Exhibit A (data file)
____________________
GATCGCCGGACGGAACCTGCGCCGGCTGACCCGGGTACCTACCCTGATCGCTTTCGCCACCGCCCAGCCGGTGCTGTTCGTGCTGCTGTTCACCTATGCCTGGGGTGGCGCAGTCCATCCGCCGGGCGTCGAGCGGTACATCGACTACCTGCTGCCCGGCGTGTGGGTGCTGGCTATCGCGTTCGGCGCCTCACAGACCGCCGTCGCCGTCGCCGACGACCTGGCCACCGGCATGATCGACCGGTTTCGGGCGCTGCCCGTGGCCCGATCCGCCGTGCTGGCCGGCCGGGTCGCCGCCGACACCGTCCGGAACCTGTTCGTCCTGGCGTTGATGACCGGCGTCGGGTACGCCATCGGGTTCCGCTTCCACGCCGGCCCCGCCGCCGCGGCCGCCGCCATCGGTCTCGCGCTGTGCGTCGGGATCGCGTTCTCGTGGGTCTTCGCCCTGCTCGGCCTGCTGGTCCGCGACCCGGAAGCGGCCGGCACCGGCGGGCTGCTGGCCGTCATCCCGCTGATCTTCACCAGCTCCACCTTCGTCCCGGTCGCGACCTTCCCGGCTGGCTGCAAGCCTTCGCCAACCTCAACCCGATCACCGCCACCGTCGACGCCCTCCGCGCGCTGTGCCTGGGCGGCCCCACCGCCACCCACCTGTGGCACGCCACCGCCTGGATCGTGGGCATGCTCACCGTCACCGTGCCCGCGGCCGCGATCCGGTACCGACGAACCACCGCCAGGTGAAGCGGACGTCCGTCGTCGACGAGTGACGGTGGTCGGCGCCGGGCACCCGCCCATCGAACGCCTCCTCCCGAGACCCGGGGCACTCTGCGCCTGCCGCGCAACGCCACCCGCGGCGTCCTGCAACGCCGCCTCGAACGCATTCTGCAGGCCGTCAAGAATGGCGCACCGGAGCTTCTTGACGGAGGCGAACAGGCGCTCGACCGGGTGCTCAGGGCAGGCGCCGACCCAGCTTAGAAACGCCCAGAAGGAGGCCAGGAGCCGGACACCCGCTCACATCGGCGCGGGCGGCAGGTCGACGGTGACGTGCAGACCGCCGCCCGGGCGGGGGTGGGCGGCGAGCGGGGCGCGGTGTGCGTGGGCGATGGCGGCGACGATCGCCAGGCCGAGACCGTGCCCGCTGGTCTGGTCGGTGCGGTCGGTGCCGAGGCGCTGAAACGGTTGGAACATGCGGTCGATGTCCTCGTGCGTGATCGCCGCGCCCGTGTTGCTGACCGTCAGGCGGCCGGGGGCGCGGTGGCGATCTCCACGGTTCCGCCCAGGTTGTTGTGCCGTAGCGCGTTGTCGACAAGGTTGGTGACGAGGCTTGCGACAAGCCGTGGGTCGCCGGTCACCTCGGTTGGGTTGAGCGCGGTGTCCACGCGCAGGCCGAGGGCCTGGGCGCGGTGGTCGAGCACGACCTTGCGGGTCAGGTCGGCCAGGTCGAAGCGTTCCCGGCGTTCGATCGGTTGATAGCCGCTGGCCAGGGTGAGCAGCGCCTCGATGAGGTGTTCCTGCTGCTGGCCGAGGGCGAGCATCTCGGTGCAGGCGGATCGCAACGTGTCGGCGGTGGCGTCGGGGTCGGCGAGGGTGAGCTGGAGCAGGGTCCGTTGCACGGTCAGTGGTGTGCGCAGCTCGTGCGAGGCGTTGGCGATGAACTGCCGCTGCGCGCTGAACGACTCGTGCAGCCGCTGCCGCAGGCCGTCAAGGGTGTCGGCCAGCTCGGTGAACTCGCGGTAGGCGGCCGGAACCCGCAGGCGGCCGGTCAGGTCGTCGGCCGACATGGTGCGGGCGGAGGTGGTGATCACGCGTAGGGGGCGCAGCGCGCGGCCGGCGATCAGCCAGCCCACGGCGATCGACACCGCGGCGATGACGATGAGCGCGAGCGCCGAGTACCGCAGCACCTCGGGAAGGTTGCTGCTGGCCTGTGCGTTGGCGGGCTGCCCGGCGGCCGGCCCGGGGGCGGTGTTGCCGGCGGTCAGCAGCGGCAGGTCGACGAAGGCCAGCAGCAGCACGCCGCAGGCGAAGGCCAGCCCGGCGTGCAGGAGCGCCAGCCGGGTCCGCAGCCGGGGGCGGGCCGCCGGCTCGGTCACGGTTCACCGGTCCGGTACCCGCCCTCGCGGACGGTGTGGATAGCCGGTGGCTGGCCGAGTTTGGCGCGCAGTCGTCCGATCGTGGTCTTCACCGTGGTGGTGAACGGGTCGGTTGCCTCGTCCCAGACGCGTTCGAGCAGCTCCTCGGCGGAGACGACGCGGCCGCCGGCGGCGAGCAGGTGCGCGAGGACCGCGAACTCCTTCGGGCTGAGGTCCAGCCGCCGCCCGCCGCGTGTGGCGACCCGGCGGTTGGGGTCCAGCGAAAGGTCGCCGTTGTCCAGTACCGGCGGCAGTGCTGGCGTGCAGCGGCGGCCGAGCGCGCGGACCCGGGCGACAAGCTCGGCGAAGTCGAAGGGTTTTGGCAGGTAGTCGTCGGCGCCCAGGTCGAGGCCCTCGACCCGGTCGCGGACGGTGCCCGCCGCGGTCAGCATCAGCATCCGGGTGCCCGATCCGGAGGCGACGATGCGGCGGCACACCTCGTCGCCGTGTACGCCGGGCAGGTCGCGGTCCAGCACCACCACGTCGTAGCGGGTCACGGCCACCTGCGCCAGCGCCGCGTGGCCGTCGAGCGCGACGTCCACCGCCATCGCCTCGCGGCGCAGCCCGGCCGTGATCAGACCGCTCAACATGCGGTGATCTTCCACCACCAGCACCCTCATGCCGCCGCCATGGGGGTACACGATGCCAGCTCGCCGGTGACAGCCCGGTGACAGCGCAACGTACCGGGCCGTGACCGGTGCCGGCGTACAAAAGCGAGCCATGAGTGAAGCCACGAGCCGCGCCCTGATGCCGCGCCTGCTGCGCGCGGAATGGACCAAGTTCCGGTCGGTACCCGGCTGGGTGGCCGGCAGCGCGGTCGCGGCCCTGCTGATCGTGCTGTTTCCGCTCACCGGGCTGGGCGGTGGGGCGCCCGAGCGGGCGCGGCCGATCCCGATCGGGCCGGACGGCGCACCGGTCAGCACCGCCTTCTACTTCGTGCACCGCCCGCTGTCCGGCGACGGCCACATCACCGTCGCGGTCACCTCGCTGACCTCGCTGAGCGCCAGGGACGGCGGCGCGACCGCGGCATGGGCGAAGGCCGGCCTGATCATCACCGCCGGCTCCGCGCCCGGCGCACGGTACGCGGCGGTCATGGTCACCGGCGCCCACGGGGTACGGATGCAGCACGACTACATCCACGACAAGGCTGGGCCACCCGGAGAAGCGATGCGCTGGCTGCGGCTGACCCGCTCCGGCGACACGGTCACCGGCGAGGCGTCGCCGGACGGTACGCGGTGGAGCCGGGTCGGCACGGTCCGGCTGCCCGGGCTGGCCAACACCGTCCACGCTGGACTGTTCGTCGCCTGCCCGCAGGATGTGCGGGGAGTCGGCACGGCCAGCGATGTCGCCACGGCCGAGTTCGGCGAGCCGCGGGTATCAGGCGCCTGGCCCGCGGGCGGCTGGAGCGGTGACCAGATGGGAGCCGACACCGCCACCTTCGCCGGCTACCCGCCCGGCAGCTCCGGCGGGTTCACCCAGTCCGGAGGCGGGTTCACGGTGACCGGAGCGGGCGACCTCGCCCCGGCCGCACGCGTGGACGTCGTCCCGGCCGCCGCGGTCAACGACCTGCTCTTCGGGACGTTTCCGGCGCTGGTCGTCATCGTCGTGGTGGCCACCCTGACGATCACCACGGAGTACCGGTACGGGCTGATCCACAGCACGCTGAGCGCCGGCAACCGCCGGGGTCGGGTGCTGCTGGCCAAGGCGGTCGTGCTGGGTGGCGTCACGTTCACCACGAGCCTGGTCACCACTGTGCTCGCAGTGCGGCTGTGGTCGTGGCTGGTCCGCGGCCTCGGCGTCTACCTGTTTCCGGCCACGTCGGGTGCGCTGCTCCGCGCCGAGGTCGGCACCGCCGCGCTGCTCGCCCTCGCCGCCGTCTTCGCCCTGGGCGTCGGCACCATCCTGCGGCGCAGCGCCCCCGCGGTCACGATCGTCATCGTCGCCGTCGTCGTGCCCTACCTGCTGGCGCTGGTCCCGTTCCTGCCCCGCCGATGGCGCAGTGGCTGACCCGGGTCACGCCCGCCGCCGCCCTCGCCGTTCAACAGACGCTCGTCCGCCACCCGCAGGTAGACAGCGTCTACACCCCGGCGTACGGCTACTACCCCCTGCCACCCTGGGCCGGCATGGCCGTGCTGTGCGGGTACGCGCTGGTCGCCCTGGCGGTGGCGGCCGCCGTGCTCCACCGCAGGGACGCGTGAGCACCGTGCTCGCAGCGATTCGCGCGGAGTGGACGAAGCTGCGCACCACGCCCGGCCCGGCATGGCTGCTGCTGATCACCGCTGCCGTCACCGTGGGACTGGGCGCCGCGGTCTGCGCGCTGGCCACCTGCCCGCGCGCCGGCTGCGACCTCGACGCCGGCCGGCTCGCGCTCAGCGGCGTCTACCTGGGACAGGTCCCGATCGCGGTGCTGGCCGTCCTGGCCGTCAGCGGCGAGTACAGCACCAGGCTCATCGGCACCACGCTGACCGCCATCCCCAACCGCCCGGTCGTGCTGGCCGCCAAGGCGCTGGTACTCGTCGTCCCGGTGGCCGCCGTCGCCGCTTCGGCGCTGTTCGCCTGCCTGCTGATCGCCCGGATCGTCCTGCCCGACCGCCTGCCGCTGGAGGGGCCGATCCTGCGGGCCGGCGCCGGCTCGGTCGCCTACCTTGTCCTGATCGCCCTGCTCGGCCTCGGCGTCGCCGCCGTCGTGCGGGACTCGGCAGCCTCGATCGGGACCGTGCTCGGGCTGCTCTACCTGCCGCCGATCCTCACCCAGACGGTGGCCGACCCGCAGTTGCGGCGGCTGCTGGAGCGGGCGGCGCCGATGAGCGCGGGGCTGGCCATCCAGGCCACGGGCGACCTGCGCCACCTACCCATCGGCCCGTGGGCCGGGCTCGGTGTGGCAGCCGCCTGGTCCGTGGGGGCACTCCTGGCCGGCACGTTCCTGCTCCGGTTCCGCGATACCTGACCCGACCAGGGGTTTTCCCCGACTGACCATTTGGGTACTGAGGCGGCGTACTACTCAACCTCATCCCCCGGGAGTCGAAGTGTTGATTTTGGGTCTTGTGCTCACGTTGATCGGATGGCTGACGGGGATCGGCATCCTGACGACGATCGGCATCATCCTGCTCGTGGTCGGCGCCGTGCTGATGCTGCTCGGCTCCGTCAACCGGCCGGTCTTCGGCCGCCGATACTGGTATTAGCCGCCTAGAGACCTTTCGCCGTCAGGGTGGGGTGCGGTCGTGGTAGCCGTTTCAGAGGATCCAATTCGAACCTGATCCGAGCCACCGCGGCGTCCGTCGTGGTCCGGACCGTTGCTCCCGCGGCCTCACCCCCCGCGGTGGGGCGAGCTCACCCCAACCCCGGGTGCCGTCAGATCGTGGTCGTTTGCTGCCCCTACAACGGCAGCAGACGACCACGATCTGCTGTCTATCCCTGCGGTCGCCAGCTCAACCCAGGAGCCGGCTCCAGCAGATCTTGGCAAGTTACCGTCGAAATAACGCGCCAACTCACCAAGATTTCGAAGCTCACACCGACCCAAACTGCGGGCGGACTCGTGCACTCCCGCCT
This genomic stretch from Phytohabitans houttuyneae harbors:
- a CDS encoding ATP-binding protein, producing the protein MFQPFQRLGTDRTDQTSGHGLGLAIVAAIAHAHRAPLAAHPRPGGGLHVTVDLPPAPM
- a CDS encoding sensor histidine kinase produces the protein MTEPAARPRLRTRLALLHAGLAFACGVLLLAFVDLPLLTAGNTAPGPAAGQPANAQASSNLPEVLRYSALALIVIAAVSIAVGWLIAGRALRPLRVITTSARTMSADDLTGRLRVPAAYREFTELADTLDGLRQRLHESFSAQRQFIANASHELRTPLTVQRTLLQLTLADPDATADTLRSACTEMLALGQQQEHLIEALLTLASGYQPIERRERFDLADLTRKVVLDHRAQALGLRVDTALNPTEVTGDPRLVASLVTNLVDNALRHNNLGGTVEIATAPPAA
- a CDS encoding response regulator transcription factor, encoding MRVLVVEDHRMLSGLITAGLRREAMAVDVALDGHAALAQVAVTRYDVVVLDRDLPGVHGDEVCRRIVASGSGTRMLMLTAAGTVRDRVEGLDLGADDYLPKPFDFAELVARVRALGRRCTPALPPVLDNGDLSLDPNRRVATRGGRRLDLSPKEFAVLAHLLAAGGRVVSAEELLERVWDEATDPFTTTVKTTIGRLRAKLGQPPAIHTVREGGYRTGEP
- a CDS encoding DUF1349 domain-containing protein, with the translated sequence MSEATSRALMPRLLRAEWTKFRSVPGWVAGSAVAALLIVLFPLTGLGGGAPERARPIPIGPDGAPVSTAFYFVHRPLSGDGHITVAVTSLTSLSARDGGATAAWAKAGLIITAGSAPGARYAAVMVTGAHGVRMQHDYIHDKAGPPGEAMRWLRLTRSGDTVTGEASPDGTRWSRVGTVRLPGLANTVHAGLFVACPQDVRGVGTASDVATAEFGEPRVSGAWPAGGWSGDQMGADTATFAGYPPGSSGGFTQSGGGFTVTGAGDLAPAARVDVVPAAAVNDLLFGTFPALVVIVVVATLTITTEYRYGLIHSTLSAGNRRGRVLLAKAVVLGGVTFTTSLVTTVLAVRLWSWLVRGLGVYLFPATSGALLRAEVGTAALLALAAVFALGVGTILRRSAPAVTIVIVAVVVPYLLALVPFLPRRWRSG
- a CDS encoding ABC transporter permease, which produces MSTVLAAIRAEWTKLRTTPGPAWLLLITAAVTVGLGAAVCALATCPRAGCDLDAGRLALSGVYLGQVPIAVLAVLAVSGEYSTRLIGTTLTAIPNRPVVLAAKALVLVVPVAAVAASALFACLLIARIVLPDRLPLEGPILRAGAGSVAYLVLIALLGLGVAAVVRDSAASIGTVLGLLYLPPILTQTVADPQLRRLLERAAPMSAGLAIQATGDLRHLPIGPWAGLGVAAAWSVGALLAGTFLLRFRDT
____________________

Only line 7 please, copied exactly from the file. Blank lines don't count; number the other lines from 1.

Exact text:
- a CDS encoding ABC transporter permease, which produces MSTVLAAIRAEWTKLRTTPGPAWLLLITAAVTVGLGAAVCALATCPRAGCDLDAGRLALSGVYLGQVPIAVLAVLAVSGEYSTRLIGTTLTAIPNRPVVLAAKALVLVVPVAAVAASALFACLLIARIVLPDRLPLEGPILRAGAGSVAYLVLIALLGLGVAAVVRDSAASIGTVLGLLYLPPILTQTVADPQLRRLLERAAPMSAGLAIQATGDLRHLPIGPWAGLGVAAAWSVGALLAGTFLLRFRDT